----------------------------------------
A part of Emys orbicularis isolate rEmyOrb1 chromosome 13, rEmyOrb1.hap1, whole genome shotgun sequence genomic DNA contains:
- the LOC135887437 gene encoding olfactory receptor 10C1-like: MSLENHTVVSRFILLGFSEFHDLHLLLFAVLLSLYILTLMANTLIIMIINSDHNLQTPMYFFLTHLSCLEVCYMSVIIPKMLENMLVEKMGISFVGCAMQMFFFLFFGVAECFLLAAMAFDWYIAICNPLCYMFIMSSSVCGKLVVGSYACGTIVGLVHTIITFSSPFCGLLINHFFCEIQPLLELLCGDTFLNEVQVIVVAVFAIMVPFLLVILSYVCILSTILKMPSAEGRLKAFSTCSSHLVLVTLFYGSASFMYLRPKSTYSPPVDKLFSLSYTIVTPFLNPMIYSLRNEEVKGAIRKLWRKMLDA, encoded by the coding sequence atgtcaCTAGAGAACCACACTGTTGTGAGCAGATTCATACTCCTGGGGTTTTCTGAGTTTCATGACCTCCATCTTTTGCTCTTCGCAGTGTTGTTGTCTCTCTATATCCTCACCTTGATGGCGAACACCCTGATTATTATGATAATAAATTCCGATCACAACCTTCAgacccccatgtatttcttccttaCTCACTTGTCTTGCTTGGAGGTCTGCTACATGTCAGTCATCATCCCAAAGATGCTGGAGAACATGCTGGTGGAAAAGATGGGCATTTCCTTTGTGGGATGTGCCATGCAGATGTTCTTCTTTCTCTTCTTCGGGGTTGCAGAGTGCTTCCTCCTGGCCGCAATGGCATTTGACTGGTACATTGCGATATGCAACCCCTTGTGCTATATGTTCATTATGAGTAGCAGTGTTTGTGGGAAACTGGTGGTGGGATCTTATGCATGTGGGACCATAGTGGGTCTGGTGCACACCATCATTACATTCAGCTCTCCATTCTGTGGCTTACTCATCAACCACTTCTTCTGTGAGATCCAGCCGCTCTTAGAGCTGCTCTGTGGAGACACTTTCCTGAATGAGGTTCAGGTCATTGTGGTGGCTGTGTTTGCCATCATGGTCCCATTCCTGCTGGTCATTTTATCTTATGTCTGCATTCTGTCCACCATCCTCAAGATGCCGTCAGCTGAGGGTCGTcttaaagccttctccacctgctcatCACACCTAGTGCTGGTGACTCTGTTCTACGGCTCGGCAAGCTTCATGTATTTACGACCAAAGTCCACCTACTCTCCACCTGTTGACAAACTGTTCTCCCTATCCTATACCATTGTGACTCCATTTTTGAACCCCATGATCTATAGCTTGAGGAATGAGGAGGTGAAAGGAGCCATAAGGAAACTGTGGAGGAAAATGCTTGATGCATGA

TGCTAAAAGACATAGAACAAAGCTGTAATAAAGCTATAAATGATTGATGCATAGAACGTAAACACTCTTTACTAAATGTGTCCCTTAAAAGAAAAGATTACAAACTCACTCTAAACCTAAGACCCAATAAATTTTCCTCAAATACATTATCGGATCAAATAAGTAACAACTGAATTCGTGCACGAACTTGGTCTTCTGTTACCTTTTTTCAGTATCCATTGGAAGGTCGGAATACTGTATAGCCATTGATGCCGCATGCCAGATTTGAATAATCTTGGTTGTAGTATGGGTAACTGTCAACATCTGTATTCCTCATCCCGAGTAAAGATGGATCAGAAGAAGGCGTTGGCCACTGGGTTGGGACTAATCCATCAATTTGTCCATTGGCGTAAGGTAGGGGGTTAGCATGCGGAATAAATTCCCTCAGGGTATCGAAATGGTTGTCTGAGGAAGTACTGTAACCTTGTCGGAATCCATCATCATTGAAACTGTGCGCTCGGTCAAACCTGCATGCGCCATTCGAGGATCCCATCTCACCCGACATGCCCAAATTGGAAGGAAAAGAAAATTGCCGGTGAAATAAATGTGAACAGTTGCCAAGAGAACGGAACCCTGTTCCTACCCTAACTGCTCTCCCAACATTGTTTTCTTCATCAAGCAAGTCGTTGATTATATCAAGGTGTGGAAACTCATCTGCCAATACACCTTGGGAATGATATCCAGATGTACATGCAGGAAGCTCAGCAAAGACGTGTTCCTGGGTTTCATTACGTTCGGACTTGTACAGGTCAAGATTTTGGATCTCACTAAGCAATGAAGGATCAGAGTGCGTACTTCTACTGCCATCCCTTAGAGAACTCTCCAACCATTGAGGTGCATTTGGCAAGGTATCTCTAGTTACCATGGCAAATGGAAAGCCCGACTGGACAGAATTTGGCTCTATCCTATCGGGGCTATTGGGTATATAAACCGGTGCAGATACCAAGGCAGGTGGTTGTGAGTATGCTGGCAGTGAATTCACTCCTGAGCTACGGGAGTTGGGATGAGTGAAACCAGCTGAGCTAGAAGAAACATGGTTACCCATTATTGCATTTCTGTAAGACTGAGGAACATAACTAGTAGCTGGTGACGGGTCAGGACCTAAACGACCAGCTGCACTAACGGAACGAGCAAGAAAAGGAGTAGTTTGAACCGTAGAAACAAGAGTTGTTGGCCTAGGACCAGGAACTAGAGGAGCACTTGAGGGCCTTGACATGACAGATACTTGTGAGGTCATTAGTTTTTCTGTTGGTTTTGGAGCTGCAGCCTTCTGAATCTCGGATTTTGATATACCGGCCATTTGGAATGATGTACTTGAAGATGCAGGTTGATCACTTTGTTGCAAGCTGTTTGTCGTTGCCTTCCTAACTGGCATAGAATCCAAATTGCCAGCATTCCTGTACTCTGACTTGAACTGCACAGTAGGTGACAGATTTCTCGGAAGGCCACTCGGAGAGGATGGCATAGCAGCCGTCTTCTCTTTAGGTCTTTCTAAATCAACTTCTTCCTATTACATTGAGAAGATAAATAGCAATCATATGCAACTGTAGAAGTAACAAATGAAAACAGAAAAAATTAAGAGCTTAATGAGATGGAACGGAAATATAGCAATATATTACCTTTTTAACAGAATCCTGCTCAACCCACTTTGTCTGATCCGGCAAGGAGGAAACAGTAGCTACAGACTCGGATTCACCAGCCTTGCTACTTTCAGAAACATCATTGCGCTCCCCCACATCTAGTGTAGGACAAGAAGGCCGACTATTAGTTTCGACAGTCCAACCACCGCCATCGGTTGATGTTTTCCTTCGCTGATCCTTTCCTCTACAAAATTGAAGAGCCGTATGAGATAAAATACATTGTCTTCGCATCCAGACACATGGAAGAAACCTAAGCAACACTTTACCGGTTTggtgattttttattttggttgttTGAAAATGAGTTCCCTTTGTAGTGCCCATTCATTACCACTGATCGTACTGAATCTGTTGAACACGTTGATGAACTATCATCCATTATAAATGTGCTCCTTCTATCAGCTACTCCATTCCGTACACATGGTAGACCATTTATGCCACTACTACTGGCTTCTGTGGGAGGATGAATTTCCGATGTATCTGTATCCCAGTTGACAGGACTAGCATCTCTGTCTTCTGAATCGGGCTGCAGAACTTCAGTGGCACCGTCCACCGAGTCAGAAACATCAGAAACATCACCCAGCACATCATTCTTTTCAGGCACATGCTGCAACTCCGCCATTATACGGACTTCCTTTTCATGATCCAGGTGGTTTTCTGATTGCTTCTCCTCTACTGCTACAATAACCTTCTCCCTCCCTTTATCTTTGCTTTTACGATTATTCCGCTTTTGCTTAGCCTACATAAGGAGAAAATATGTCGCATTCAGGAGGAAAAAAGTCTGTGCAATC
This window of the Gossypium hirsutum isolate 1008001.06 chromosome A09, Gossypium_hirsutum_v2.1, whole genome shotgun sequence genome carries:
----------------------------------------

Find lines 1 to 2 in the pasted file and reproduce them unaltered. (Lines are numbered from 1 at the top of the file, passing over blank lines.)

A part of Emys orbicularis isolate rEmyOrb1 chromosome 13, rEmyOrb1.hap1, whole genome shotgun sequence genomic DNA contains:
- the LOC135887437 gene encoding olfactory receptor 10C1-like: MSLENHTVVSRFILLGFSEFHDLHLLLFAVLLSLYILTLMANTLIIMIINSDHNLQTPMYFFLTHLSCLEVCYMSVIIPKMLENMLVEKMGISFVGCAMQMFFFLFFGVAECFLLAAMAFDWYIAICNPLCYMFIMSSSVCGKLVVGSYACGTIVGLVHTIITFSSPFCGLLINHFFCEIQPLLELLCGDTFLNEVQVIVVAVFAIMVPFLLVILSYVCILSTILKMPSAEGRLKAFSTCSSHLVLVTLFYGSASFMYLRPKSTYSPPVDKLFSLSYTIVTPFLNPMIYSLRNEEVKGAIRKLWRKMLDA, encoded by the coding sequence atgtcaCTAGAGAACCACACTGTTGTGAGCAGATTCATACTCCTGGGGTTTTCTGAGTTTCATGACCTCCATCTTTTGCTCTTCGCAGTGTTGTTGTCTCTCTATATCCTCACCTTGATGGCGAACACCCTGATTATTATGATAATAAATTCCGATCACAACCTTCAgacccccatgtatttcttccttaCTCACTTGTCTTGCTTGGAGGTCTGCTACATGTCAGTCATCATCCCAAAGATGCTGGAGAACATGCTGGTGGAAAAGATGGGCATTTCCTTTGTGGGATGTGCCATGCAGATGTTCTTCTTTCTCTTCTTCGGGGTTGCAGAGTGCTTCCTCCTGGCCGCAATGGCATTTGACTGGTACATTGCGATATGCAACCCCTTGTGCTATATGTTCATTATGAGTAGCAGTGTTTGTGGGAAACTGGTGGTGGGATCTTATGCATGTGGGACCATAGTGGGTCTGGTGCACACCATCATTACATTCAGCTCTCCATTCTGTGGCTTACTCATCAACCACTTCTTCTGTGAGATCCAGCCGCTCTTAGAGCTGCTCTGTGGAGACACTTTCCTGAATGAGGTTCAGGTCATTGTGGTGGCTGTGTTTGCCATCATGGTCCCATTCCTGCTGGTCATTTTATCTTATGTCTGCATTCTGTCCACCATCCTCAAGATGCCGTCAGCTGAGGGTCGTcttaaagccttctccacctgctcatCACACCTAGTGCTGGTGACTCTGTTCTACGGCTCGGCAAGCTTCATGTATTTACGACCAAAGTCCACCTACTCTCCACCTGTTGACAAACTGTTCTCCCTATCCTATACCATTGTGACTCCATTTTTGAACCCCATGATCTATAGCTTGAGGAATGAGGAGGTGAAAGGAGCCATAAGGAAACTGTGGAGGAAAATGCTTGATGCATGA